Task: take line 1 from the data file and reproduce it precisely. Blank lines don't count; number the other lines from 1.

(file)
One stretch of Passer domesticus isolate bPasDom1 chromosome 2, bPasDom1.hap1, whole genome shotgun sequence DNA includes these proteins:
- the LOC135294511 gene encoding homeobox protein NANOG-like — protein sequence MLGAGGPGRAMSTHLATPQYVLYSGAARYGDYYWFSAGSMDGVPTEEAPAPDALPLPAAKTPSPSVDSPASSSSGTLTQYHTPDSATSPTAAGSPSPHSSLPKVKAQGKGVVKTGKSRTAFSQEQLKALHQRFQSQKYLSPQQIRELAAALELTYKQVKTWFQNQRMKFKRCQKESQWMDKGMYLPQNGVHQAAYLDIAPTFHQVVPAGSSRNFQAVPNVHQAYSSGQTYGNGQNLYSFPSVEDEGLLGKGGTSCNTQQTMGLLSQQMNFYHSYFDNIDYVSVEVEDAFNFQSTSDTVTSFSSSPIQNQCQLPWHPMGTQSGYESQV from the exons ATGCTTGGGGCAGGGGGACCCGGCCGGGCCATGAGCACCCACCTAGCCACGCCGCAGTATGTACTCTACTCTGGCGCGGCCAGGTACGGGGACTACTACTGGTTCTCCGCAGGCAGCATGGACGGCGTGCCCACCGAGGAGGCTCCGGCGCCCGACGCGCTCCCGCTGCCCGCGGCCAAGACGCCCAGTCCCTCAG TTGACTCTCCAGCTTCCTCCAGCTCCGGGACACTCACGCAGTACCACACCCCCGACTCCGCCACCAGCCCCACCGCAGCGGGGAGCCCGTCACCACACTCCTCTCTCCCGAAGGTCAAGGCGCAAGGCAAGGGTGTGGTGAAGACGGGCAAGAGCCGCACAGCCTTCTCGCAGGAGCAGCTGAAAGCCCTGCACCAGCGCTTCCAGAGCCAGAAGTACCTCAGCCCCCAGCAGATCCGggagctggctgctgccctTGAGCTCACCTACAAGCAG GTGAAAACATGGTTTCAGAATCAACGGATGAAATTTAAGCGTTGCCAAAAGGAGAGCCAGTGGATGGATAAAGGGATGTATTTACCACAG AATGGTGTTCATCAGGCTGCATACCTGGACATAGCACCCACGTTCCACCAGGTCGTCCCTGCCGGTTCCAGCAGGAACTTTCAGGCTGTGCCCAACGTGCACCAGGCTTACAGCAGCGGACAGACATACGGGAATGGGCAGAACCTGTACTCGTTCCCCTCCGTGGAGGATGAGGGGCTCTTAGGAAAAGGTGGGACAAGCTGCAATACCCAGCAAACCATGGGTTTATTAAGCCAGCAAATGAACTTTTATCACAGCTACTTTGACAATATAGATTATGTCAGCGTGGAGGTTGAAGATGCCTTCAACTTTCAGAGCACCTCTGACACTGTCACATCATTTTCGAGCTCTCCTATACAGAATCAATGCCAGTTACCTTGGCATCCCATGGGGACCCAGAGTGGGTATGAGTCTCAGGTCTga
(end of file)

One stretch of Passer domesticus isolate bPasDom1 chromosome 2, bPasDom1.hap1, whole genome shotgun sequence DNA includes these proteins: